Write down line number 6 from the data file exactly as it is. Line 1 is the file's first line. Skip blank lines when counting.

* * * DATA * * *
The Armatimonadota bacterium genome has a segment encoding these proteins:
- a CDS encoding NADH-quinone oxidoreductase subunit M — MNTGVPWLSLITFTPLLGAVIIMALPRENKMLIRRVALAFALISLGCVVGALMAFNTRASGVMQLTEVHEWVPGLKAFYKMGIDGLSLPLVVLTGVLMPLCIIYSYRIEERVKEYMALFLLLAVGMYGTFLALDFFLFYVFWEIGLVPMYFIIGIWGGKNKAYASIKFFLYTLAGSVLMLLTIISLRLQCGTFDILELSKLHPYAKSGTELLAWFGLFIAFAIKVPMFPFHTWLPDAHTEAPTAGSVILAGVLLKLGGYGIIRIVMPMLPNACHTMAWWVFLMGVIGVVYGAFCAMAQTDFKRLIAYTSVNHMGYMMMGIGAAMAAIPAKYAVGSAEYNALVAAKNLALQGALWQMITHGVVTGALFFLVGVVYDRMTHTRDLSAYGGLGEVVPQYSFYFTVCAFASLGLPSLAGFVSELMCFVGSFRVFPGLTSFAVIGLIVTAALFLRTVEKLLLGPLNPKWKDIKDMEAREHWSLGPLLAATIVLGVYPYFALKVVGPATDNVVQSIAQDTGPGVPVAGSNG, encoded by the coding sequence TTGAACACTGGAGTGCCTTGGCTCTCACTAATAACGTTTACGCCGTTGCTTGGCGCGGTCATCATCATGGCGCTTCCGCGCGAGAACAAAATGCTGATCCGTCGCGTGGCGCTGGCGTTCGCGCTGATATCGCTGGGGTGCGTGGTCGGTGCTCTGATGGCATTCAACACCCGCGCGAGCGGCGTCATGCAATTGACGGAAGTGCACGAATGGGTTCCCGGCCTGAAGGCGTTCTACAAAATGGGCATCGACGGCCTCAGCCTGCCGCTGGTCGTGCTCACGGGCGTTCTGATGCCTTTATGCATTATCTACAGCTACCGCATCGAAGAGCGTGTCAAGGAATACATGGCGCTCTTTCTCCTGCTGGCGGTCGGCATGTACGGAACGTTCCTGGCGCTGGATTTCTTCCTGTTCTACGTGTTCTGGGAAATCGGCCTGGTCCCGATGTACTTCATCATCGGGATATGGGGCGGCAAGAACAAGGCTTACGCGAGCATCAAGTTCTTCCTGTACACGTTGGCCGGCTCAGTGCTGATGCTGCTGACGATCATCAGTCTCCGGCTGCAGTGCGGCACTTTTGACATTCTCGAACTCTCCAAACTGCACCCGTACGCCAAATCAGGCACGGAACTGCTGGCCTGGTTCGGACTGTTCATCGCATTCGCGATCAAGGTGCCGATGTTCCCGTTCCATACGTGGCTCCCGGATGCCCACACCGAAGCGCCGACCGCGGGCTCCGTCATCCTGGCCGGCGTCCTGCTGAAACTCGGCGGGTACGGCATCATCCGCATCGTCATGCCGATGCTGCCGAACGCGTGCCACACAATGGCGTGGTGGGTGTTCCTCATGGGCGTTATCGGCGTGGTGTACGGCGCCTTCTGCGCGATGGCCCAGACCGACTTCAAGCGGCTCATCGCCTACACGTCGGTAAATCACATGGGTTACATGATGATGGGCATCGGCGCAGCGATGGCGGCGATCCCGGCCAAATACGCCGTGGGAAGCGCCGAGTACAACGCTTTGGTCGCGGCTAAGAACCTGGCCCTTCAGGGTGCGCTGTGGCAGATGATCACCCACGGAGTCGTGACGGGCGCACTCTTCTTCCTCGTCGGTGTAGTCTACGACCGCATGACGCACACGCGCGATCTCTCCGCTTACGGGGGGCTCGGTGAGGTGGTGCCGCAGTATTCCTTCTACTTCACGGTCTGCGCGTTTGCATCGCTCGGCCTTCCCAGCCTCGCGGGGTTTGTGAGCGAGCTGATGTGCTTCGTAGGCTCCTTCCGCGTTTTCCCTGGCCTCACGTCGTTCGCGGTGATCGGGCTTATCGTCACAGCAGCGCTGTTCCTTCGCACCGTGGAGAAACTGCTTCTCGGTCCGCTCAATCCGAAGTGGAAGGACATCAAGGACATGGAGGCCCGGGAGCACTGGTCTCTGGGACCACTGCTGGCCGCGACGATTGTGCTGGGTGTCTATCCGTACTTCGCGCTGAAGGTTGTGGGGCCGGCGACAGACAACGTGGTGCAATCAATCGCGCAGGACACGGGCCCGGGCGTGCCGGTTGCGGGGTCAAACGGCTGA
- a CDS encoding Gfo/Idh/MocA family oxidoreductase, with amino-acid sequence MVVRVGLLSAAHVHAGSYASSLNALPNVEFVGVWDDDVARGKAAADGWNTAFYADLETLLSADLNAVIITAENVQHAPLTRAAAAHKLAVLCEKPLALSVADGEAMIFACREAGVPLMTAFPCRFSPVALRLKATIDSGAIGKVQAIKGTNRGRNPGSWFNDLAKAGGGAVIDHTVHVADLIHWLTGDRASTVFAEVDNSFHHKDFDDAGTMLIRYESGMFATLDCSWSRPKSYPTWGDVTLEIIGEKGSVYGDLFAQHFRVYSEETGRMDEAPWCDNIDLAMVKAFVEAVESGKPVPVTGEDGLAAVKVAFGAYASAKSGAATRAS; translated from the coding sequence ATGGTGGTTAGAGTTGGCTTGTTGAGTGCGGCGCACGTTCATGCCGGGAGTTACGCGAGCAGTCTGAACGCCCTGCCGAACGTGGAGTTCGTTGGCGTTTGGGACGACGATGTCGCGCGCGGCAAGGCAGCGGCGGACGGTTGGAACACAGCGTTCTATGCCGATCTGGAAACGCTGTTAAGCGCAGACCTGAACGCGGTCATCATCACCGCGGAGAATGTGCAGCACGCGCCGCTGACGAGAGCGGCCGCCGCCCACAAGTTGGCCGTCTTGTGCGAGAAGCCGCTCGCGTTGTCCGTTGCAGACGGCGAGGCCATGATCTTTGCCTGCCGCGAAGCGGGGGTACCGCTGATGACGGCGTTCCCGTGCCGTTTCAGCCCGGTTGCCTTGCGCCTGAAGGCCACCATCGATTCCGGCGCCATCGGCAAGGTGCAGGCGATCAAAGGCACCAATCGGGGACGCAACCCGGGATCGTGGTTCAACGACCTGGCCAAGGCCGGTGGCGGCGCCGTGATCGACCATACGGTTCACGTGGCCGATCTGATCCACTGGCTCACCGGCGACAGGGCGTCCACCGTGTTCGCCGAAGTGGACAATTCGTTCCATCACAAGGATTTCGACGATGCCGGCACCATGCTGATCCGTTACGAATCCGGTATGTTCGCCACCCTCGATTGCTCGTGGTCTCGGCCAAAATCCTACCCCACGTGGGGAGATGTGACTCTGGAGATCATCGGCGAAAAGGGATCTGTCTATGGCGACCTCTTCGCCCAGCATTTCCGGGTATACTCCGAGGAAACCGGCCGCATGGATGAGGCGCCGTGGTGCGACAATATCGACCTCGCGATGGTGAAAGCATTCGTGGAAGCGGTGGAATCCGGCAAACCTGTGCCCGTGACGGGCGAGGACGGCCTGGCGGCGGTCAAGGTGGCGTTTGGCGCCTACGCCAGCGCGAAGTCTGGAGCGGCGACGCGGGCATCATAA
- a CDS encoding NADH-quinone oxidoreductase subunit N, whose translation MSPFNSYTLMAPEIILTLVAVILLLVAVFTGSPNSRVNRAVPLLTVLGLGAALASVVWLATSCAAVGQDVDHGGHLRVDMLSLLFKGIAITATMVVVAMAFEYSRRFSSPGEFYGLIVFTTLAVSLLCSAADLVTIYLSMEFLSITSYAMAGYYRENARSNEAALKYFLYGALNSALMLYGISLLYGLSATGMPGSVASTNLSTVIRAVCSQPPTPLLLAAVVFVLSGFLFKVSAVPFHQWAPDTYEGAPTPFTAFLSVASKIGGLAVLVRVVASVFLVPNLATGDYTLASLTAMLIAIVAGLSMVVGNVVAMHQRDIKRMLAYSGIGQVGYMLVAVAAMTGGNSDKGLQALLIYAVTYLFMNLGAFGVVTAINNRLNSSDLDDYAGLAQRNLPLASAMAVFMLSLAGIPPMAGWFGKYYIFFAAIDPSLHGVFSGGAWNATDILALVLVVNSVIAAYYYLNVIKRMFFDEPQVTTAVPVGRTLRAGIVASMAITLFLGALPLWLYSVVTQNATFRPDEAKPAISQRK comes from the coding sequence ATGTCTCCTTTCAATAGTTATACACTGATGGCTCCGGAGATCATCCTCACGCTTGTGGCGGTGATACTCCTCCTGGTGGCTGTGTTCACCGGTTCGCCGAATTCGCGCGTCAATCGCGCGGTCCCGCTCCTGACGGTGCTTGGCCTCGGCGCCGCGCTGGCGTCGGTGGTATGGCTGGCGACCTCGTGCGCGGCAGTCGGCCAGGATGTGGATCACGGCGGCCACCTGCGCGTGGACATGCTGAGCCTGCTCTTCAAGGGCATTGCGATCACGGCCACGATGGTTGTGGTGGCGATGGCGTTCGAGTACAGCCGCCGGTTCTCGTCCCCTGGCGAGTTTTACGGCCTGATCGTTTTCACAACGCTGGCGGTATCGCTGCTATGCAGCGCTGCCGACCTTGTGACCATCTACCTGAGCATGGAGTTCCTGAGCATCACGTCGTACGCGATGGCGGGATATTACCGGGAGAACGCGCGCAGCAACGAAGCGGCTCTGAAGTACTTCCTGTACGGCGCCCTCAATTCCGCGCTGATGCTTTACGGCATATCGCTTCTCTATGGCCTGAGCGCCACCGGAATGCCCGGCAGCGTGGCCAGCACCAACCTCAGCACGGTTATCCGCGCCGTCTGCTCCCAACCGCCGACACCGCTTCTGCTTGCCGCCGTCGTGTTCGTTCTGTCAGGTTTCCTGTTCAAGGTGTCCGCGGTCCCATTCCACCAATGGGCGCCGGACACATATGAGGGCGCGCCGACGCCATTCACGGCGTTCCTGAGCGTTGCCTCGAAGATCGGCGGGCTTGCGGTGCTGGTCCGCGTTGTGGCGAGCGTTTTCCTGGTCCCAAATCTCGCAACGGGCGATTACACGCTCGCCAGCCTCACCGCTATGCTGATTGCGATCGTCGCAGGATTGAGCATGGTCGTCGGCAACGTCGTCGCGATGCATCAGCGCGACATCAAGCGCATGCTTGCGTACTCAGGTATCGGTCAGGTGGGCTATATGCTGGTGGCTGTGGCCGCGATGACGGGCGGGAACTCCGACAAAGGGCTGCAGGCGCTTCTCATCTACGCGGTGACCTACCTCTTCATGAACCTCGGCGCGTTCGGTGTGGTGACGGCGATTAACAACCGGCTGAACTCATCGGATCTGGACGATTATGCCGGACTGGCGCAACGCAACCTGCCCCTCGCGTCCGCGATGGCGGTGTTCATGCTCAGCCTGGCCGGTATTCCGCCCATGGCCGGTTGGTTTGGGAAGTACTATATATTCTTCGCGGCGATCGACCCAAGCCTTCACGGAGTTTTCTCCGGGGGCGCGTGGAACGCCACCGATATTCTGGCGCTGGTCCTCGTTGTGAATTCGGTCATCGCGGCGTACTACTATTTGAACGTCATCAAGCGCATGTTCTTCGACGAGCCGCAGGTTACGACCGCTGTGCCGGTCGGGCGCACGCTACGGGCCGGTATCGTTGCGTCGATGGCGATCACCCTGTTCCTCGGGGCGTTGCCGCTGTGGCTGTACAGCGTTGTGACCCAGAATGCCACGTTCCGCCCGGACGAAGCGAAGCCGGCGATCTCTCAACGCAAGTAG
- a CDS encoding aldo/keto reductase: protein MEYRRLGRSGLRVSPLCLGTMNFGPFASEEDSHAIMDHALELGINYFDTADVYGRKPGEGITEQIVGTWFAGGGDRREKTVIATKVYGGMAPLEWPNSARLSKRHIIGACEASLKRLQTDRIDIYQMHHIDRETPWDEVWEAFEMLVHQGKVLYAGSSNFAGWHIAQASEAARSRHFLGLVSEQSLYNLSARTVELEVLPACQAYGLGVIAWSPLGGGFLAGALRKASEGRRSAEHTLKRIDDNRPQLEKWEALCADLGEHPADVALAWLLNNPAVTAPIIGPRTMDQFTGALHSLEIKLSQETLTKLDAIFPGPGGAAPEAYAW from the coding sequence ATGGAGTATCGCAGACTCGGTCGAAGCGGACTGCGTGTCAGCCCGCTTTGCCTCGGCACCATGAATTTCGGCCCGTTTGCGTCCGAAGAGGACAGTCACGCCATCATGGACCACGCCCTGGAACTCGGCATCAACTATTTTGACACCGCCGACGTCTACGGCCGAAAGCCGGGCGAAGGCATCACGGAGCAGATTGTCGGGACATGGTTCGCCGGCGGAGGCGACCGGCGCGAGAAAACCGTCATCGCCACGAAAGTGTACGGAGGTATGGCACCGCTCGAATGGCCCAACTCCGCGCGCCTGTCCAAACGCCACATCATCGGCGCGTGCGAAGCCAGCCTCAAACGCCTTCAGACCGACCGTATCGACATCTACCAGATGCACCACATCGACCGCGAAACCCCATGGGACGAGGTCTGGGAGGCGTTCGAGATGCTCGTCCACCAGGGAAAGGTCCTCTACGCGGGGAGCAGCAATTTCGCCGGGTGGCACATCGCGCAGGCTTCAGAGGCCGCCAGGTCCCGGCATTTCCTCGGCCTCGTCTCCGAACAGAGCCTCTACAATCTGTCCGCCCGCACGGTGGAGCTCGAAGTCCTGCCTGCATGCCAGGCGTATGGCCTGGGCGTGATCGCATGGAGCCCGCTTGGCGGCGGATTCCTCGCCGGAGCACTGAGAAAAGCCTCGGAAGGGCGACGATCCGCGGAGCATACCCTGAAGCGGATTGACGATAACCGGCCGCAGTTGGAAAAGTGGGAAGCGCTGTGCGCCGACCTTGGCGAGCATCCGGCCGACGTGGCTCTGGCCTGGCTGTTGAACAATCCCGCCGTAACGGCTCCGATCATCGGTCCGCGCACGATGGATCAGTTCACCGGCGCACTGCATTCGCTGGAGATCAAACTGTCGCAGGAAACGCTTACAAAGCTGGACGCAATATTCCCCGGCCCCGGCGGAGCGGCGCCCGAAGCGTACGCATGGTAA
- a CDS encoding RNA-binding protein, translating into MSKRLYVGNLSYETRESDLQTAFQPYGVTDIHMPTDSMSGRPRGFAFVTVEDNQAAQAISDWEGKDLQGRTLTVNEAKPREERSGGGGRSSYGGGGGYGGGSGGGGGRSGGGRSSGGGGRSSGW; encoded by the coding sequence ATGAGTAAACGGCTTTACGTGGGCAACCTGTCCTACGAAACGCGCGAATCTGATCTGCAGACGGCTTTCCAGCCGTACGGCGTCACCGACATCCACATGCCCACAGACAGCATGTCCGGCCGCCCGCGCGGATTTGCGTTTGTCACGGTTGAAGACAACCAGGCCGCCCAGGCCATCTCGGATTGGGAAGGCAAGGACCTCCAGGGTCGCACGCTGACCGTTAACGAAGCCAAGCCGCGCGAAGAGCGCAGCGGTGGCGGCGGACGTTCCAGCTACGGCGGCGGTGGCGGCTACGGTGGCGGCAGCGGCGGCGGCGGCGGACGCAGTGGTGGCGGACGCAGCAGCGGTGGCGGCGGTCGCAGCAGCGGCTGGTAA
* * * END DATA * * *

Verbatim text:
- a CDS encoding RNA-binding protein, translating into MSKRLYVGNLSYETRESDLQTAFQPYGVTDIHMPTDSMSGRPRGFAFVTVEDNQAAQAISDWEGKDLQGRTLTVNEAKPREERSGGGGRSSYGGGGGYGGGSGGGGGRSGGGRSSGGGGRSSGW; encoded by the coding sequence ATGAGTAAACGGCTTTACGTGGGCAACCTGTCCTACGAAACGCGCGAATCTGATCTGCAGACGGCTTTCCAGCCGTACGGCGTCACCGACATCCACATGCCCACAGACAGCATGTCCGGCCGCCCGCGCGGATTTGCGTTTGTCACGGTTGAAGACAACCAGGCCGCCCAGGCCATCTCGGATTGGGAAGGCAAGGACCTCCAGGGTCGCACGCTGACCGTTAACGAAGCCAAGCCGCGCGAAGAGCGCAGCGGTGGCGGCGGACGTTCCAGCTACGGCGGCGGTGGCGGCTACGGTGGCGGCAGCGGCGGCGGCGGCGGACGCAGTGGTGGCGGACGCAGCAGCGGTGGCGGCGGTCGCAGCAGCGGCTGGTAA